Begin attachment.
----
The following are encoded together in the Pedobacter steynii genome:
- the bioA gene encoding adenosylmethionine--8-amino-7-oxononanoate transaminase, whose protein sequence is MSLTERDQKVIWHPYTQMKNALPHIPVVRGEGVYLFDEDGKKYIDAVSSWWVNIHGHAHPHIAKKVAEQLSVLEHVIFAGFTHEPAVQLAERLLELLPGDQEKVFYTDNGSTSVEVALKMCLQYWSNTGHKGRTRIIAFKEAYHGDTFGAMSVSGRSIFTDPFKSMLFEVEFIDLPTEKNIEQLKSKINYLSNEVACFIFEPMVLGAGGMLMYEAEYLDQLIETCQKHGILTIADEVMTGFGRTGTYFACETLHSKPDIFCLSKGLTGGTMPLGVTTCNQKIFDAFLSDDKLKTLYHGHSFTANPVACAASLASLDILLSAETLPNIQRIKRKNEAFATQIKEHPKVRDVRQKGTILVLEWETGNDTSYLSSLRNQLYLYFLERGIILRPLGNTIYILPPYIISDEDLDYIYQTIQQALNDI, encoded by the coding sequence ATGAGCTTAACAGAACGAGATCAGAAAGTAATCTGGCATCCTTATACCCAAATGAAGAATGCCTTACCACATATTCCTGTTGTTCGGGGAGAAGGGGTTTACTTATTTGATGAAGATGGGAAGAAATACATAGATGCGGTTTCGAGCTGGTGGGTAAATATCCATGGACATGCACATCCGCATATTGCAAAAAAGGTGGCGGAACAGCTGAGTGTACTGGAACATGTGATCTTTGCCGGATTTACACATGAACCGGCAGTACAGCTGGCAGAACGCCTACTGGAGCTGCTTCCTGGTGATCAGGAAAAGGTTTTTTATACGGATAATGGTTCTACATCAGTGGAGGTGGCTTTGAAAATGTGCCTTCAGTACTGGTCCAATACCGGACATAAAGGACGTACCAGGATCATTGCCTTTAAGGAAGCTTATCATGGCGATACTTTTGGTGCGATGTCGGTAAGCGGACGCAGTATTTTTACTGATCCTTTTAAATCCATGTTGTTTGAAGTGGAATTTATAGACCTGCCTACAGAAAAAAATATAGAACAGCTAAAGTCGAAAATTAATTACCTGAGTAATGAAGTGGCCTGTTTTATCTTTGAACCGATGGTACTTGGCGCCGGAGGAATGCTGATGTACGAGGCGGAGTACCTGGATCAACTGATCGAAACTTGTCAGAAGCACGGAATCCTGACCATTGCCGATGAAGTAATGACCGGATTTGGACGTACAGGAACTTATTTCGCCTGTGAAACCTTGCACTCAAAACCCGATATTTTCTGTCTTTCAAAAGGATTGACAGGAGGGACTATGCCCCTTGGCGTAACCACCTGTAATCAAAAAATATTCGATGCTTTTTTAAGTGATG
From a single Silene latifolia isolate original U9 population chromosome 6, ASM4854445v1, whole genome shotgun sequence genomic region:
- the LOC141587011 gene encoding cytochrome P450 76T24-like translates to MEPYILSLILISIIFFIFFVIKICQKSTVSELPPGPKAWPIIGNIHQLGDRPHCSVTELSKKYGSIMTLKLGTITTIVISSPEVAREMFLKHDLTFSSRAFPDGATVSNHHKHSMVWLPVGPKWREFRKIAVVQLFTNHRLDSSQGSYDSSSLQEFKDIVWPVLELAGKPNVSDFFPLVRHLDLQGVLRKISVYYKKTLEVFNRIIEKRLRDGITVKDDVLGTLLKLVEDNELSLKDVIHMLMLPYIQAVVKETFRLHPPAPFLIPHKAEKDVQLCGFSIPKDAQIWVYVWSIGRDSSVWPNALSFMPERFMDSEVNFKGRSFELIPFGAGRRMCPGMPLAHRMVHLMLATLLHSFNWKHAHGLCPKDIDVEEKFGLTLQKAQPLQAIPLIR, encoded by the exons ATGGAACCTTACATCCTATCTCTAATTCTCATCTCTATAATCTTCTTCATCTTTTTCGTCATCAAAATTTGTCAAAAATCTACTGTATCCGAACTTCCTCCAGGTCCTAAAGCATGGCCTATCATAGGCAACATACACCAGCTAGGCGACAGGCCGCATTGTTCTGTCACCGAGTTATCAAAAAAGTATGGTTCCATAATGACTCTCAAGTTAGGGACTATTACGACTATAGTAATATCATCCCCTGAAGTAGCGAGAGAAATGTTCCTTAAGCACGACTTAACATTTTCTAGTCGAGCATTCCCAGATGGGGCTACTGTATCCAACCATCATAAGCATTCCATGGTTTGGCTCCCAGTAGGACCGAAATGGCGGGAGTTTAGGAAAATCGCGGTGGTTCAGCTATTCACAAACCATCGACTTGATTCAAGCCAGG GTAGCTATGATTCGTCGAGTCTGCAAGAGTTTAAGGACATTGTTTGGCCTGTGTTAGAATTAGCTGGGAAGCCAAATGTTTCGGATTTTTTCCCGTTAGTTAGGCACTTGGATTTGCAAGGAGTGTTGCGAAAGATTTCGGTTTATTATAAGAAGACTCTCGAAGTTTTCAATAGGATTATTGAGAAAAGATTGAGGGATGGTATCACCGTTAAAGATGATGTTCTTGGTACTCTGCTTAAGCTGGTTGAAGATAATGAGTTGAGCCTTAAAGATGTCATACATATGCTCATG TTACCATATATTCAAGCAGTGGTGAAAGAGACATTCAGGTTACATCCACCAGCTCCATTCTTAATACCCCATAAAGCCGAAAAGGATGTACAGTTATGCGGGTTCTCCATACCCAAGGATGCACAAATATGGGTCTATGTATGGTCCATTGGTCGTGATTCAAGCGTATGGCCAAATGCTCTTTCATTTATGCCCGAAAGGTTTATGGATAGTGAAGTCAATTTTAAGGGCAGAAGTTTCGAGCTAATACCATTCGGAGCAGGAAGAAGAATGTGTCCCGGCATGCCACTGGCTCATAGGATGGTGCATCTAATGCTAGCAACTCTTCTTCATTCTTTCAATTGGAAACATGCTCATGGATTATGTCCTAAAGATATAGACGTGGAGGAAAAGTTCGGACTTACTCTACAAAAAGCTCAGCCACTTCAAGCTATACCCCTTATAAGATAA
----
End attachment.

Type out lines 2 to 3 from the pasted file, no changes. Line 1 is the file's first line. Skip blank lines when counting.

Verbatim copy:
- the bioA gene encoding adenosylmethionine--8-amino-7-oxononanoate transaminase, whose protein sequence is MSLTERDQKVIWHPYTQMKNALPHIPVVRGEGVYLFDEDGKKYIDAVSSWWVNIHGHAHPHIAKKVAEQLSVLEHVIFAGFTHEPAVQLAERLLELLPGDQEKVFYTDNGSTSVEVALKMCLQYWSNTGHKGRTRIIAFKEAYHGDTFGAMSVSGRSIFTDPFKSMLFEVEFIDLPTEKNIEQLKSKINYLSNEVACFIFEPMVLGAGGMLMYEAEYLDQLIETCQKHGILTIADEVMTGFGRTGTYFACETLHSKPDIFCLSKGLTGGTMPLGVTTCNQKIFDAFLSDDKLKTLYHGHSFTANPVACAASLASLDILLSAETLPNIQRIKRKNEAFATQIKEHPKVRDVRQKGTILVLEWETGNDTSYLSSLRNQLYLYFLERGIILRPLGNTIYILPPYIISDEDLDYIYQTIQQALNDI, encoded by the coding sequence ATGAGCTTAACAGAACGAGATCAGAAAGTAATCTGGCATCCTTATACCCAAATGAAGAATGCCTTACCACATATTCCTGTTGTTCGGGGAGAAGGGGTTTACTTATTTGATGAAGATGGGAAGAAATACATAGATGCGGTTTCGAGCTGGTGGGTAAATATCCATGGACATGCACATCCGCATATTGCAAAAAAGGTGGCGGAACAGCTGAGTGTACTGGAACATGTGATCTTTGCCGGATTTACACATGAACCGGCAGTACAGCTGGCAGAACGCCTACTGGAGCTGCTTCCTGGTGATCAGGAAAAGGTTTTTTATACGGATAATGGTTCTACATCAGTGGAGGTGGCTTTGAAAATGTGCCTTCAGTACTGGTCCAATACCGGACATAAAGGACGTACCAGGATCATTGCCTTTAAGGAAGCTTATCATGGCGATACTTTTGGTGCGATGTCGGTAAGCGGACGCAGTATTTTTACTGATCCTTTTAAATCCATGTTGTTTGAAGTGGAATTTATAGACCTGCCTACAGAAAAAAATATAGAACAGCTAAAGTCGAAAATTAATTACCTGAGTAATGAAGTGGCCTGTTTTATCTTTGAACCGATGGTACTTGGCGCCGGAGGAATGCTGATGTACGAGGCGGAGTACCTGGATCAACTGATCGAAACTTGTCAGAAGCACGGAATCCTGACCATTGCCGATGAAGTAATGACCGGATTTGGACGTACAGGAACTTATTTCGCCTGTGAAACCTTGCACTCAAAACCCGATATTTTCTGTCTTTCAAAAGGATTGACAGGAGGGACTATGCCCCTTGGCGTAACCACCTGTAATCAAAAAATATTCGATGCTTTTTTAAGTGATG
From a single Silene latifolia isolate original U9 population chromosome 6, ASM4854445v1, whole genome shotgun sequence genomic region: